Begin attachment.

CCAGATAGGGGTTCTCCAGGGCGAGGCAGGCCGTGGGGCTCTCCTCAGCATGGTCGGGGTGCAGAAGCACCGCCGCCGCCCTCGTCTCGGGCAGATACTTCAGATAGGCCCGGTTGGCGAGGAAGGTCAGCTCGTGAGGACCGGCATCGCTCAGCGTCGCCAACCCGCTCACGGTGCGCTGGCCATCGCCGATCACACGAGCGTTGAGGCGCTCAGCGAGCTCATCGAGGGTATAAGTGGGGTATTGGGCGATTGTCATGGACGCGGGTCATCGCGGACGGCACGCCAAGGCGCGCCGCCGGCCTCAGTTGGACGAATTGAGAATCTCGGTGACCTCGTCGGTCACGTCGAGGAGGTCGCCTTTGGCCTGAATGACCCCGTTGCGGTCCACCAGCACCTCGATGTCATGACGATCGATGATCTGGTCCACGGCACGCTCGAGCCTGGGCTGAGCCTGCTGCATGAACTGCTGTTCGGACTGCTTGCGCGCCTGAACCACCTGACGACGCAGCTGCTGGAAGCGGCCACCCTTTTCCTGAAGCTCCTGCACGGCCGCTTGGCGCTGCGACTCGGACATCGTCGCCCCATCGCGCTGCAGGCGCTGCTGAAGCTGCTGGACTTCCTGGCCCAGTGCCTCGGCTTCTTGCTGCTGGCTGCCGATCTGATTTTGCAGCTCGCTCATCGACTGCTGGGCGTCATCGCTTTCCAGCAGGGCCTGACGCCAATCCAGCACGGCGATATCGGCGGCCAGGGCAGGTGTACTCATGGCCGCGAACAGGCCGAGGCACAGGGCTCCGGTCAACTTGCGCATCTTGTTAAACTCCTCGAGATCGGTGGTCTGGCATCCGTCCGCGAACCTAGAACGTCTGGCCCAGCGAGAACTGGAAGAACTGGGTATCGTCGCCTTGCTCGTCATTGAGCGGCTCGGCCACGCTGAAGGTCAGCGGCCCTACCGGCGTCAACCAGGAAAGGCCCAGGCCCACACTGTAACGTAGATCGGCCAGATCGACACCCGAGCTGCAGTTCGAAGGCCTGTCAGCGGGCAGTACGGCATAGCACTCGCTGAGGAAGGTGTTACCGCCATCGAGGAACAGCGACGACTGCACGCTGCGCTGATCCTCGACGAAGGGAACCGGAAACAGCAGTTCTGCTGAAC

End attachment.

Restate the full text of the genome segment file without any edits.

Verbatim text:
CCAGATAGGGGTTCTCCAGGGCGAGGCAGGCCGTGGGGCTCTCCTCAGCATGGTCGGGGTGCAGAAGCACCGCCGCCGCCCTCGTCTCGGGCAGATACTTCAGATAGGCCCGGTTGGCGAGGAAGGTCAGCTCGTGAGGACCGGCATCGCTCAGCGTCGCCAACCCGCTCACGGTGCGCTGGCCATCGCCGATCACACGAGCGTTGAGGCGCTCAGCGAGCTCATCGAGGGTATAAGTGGGGTATTGGGCGATTGTCATGGACGCGGGTCATCGCGGACGGCACGCCAAGGCGCGCCGCCGGCCTCAGTTGGACGAATTGAGAATCTCGGTGACCTCGTCGGTCACGTCGAGGAGGTCGCCTTTGGCCTGAATGACCCCGTTGCGGTCCACCAGCACCTCGATGTCATGACGATCGATGATCTGGTCCACGGCACGCTCGAGCCTGGGCTGAGCCTGCTGCATGAACTGCTGTTCGGACTGCTTGCGCGCCTGAACCACCTGACGACGCAGCTGCTGGAAGCGGCCACCCTTTTCCTGAAGCTCCTGCACGGCCGCTTGGCGCTGCGACTCGGACATCGTCGCCCCATCGCGCTGCAGGCGCTGCTGAAGCTGCTGGACTTCCTGGCCCAGTGCCTCGGCTTCTTGCTGCTGGCTGCCGATCTGATTTTGCAGCTCGCTCATCGACTGCTGGGCGTCATCGCTTTCCAGCAGGGCCTGACGCCAATCCAGCACGGCGATATCGGCGGCCAGGGCAGGTGTACTCATGGCCGCGAACAGGCCGAGGCACAGGGCTCCGGTCAACTTGCGCATCTTGTTAAACTCCTCGAGATCGGTGGTCTGGCATCCGTCCGCGAACCTAGAACGTCTGGCCCAGCGAGAACTGGAAGAACTGGGTATCGTCGCCTTGCTCGTCATTGAGCGGCTCGGCCACGCTGAAGGTCAGCGGCCCTACCGGCGTCAACCAGGAAAGGCCCAGGCCCACACTGTAACGTAGATCGGCCAGATCGACACCCGAGCTGCAGTTCGAAGGCCTGTCAGCGGGCAGTACGGCATAGCACTCGCTGAGGAAGGTGTTACCGCCATCGAGGAACAGCGACGACTGCACGCTGCGCTGATCCTCGACGAAGGGAACCGGAAACAGCAGTTCTGCTGAAC